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Room: E-Poster Hall

P-16.24 Outcomes following extracorporeal photopheresis for chronic lung allograft dysfunction following lung transplantation: A single centre experience

Jaideep Vazirani, Australia

Lung Trasnplant Fellow
Respiratory Medicine
Alfred Health

Abstract

Outcomes following extracorporeal photopheresis for chronic lung allograft dysfunction following lung transplantation: A single centre experience

Jaideep Vazirani1, David Routledge2,3, Greg I. Snell 1, Doug Watson 2, Miranda Paraskeva 1, Glen P. Westall 1, Simon J. Harrison2,3.

1Department of Respiratory Medicine, The Alfred Hospital, Melbourne, Australia; 2Clinical Haematology, Peter MacCallum Cancer Centre and Royal Melbourne Hospital, Melbourne , Australia; 3Sir Peter MacCallum Dept of Oncology, University of Melbourne, Parkville, Australia

Introduction: Survival following lung transplantation (LTx) is limited by the development of Chronic Lung Allograft Dysfunction (CLAD), for which there are few effective therapies and no standardized management. Several small studies have demonstrated effectiveness of extracorporeal photopheresis (ECP) as a therapeutic option for CLAD.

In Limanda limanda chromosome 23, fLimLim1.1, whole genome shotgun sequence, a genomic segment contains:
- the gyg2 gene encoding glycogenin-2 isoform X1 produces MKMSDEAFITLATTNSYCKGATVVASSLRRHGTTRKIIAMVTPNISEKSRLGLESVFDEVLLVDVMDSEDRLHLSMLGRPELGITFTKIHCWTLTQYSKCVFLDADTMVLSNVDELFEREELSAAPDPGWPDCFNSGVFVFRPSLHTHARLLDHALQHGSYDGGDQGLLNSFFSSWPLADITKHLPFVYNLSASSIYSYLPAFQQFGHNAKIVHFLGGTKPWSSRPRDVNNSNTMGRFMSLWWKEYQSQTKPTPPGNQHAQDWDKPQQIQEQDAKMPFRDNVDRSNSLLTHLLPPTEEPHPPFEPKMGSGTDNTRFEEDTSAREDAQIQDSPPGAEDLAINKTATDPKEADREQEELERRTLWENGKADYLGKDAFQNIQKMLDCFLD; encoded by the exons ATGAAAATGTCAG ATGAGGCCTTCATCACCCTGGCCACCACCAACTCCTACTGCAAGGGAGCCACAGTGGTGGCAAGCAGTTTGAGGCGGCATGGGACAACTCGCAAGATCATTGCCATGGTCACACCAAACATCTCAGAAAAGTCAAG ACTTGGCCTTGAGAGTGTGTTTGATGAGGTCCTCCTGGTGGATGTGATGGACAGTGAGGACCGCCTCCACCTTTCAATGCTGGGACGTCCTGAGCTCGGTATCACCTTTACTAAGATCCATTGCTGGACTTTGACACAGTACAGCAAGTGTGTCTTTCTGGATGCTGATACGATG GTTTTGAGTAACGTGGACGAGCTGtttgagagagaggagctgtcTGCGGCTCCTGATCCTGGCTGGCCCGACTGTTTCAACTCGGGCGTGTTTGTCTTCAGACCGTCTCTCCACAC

Methods: A retrospective audit of 12 LTx recipients who received ECP for CLAD over 5 years (2013 - 2018) at the Alfred Hospital, Melbourne was completed. Non-Responders to ECP were defined as patients who experienced a 20% decrease in Forced Expiratory Volume1 (FEV1) within 6 weeks of commencing therapy.
Results: Mean time since LTx was 849 days and mean time since diagnosis of CLAD was 131 days. 58% were male (n=7). 67% (n=8) responded to ECP therapy, as deemed by stabilization of their lung function. Amongst responders, the rate of decline in FEV1 pre ECP was 9.0mls/day, compared to 1.4mls/day post ECP (p=0.01). Amongst non-responders, rate of FEV1 decline was 7.2mls/day pre ECP and 5.0mls/day post ECP. Non-responders were more likely to be female (p = 0.01) and leukopenic (p = 0.02). Patients with prior exposure to Anti-thymocyte globulin (ATG) had a lowered response to ECP.
Discussion: Our cohort provides unique perspective into the outcomes for use of ECP as rescue therapy for CLAD. Outcomes are similar to other single centre experiences
Conclusion: ECP arrested the decline of lung function in 67% of patients with CLAD. Gender, pre ECP white cell count and exposure to ATG may help determine response to ECP, which has not previously been described. Future clinical trials are needed to confirm this effect, help predict response to therapy and ultimately guide the placement of ECP in the treatment algorithm for CLAD.

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